Is China Buying Out Africa?

March 25, 2019

Western countries have historically had a strong hand in the African continent and feel uncomfortable against not only Chinese multiple investment projects, but also its political influence in almost every corner of the continent.
Niger President Mahamadou Issoufou, left, shakes hands with Chinese President Xi Jinping during the Forum on China-Africa Cooperation held at the Great Hall of the People on September 3, 2018 in Beijing, China. Getty Images

The presence of China in Africa, in the last few decades in particular, through the injection of billions of dollars, has attracted attention. China’s bilateral relations with various African countries have been noticeably increasing since 2000.

The role of China in Africa seems to show confidence in its global entrepreneurship capability through its economic and investment aptitude. In fact, the investment policy of the Chinese government does not have any covert issues. Rather, it is quite understandable as to why Chinese state companies have had heavy investment projects collaborating with respective African state agencies.

What is striking in the multi-faceted investment projects and facilitation attempts by the Chinese government is that these investments are administered through loans, human resource utilization and of course, bilateral treaties with respective countries. In addition, the Chinese business people have mobilized their investment capacity and capability either independently or with the help of the government.

Chinese President Xi Jinping has played a prominent role in this regard throughout his presidency, including the expansion of investment policy in outer spheres reaching district parts of the world, including the continent of Africa.

The issue at hand at hand is a popular phenomenon debated globally because of Beijing’s record being the second biggest economic capital in the world.

It is quite logical to think that this process is making China an emerging force and a new modernizing actor in Africa with its deviant capitalist perspective, say, mainly the approach through state companies. No doubt that this is a novel phenomenon in terms of the modernization process of African states. In addition, this process is making China’s political and economic ideology closer to that of the West.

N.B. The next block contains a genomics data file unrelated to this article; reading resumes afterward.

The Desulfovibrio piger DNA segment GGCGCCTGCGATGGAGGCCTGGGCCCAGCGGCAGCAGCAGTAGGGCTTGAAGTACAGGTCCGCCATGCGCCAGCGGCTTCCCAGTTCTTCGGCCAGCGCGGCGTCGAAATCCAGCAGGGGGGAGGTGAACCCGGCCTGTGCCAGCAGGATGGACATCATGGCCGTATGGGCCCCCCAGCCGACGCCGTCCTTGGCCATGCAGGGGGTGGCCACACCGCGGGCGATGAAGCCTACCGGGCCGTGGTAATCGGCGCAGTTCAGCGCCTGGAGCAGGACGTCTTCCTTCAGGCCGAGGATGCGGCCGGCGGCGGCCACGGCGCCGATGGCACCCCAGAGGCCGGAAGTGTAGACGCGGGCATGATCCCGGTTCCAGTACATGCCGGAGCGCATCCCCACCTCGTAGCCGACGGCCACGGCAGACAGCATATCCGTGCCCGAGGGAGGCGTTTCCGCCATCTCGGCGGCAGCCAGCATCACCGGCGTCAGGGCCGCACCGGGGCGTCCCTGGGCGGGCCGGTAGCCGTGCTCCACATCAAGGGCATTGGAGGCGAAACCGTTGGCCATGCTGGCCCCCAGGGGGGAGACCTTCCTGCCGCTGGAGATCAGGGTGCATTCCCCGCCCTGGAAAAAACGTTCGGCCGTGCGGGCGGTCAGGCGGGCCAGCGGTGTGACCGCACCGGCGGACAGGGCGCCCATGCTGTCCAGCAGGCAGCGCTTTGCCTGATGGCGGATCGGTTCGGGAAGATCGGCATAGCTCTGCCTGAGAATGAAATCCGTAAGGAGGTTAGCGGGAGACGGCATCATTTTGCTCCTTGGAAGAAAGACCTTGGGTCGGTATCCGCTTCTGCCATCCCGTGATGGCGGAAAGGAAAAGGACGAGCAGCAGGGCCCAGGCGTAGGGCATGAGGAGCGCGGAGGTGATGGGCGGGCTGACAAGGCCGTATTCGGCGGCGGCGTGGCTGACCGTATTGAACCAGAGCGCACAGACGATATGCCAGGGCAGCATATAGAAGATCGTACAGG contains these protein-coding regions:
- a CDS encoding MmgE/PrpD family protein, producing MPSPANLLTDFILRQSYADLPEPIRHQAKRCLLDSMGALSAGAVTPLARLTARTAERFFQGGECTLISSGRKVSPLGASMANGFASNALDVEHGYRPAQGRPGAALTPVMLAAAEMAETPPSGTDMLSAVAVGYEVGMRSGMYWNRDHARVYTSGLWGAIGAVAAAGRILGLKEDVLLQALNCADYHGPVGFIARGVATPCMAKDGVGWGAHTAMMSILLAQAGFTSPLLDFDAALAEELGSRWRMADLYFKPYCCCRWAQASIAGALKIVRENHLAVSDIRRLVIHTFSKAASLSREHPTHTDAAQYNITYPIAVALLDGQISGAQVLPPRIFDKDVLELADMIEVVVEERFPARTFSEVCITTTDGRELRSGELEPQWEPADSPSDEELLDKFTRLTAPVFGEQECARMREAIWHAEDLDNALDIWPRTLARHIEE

While China is aggressively pushing forward its hard power, it lacks significant soft power such as cultural business and cultural aspects similar to those compared with the African nations. This in itself is a handicap for the Chinese government.

The Chinese attempt at modernization is not based on establishment of dialogue with African governments and societies in the fields of social and cultural diffusion. Rather, it is similar to the development of the economic power structure consistent for the last four decades in the advancement of technology and capitalization of production systems in China. This process is precisely why this is a very novel phenomenon.

It is not an exaggeration to enquire about the ideological basis of the Chinese modernization processes in the continent, since there have not been significant relationships between China and Africa in the course of history.

While China is aggressively pushing forward its hard power, it lacks significant soft power such as business and cultural aspects. This is, in itself, a handicap for the Chinese government.

Catering to the needs of capital, infrastructure, and expertise of the African nation-states was on the agenda of developed countries throughout the 20th century. With regard to this, one cannot ignore that almost the whole continent has had success stories commencing from the post-war modernization process, implemented in a hierarchical manner through international organizations such as the World Bank, various development agencies of the UN, and some individual Western countries.

This demonstrates that African countries have not shown considerable self-satisfying development processes, with the exception of certain but limited capitalist environments supported by international companies.

Bilateral agreements between Chinese companies and specific countries that are gifted with geo-strategic positions and crucial raw material sources allows the former to maximize its economic and political earnings. While this process is carried out through monopoly relationships, in particular, in the field of energy and transport between China and African states, China emulates the centuries-old approaches of the Western power bloc.